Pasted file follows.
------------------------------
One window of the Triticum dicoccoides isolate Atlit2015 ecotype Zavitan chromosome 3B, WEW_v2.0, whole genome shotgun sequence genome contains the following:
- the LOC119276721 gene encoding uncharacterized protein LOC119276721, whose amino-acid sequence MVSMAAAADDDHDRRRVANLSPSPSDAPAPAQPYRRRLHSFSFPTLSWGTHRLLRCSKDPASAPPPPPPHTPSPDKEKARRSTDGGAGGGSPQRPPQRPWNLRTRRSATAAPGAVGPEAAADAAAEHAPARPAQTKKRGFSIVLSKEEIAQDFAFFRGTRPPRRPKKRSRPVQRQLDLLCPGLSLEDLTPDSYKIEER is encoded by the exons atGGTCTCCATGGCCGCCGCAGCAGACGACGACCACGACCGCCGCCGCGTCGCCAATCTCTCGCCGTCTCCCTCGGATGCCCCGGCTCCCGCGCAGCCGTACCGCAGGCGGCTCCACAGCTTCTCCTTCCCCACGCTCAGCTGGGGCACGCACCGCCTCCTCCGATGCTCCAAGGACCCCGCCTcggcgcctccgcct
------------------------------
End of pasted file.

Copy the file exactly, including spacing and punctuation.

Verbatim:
One window of the Triticum dicoccoides isolate Atlit2015 ecotype Zavitan chromosome 3B, WEW_v2.0, whole genome shotgun sequence genome contains the following:
- the LOC119276721 gene encoding uncharacterized protein LOC119276721, whose amino-acid sequence MVSMAAAADDDHDRRRVANLSPSPSDAPAPAQPYRRRLHSFSFPTLSWGTHRLLRCSKDPASAPPPPPPHTPSPDKEKARRSTDGGAGGGSPQRPPQRPWNLRTRRSATAAPGAVGPEAAADAAAEHAPARPAQTKKRGFSIVLSKEEIAQDFAFFRGTRPPRRPKKRSRPVQRQLDLLCPGLSLEDLTPDSYKIEER is encoded by the exons atGGTCTCCATGGCCGCCGCAGCAGACGACGACCACGACCGCCGCCGCGTCGCCAATCTCTCGCCGTCTCCCTCGGATGCCCCGGCTCCCGCGCAGCCGTACCGCAGGCGGCTCCACAGCTTCTCCTTCCCCACGCTCAGCTGGGGCACGCACCGCCTCCTCCGATGCTCCAAGGACCCCGCCTcggcgcctccgcct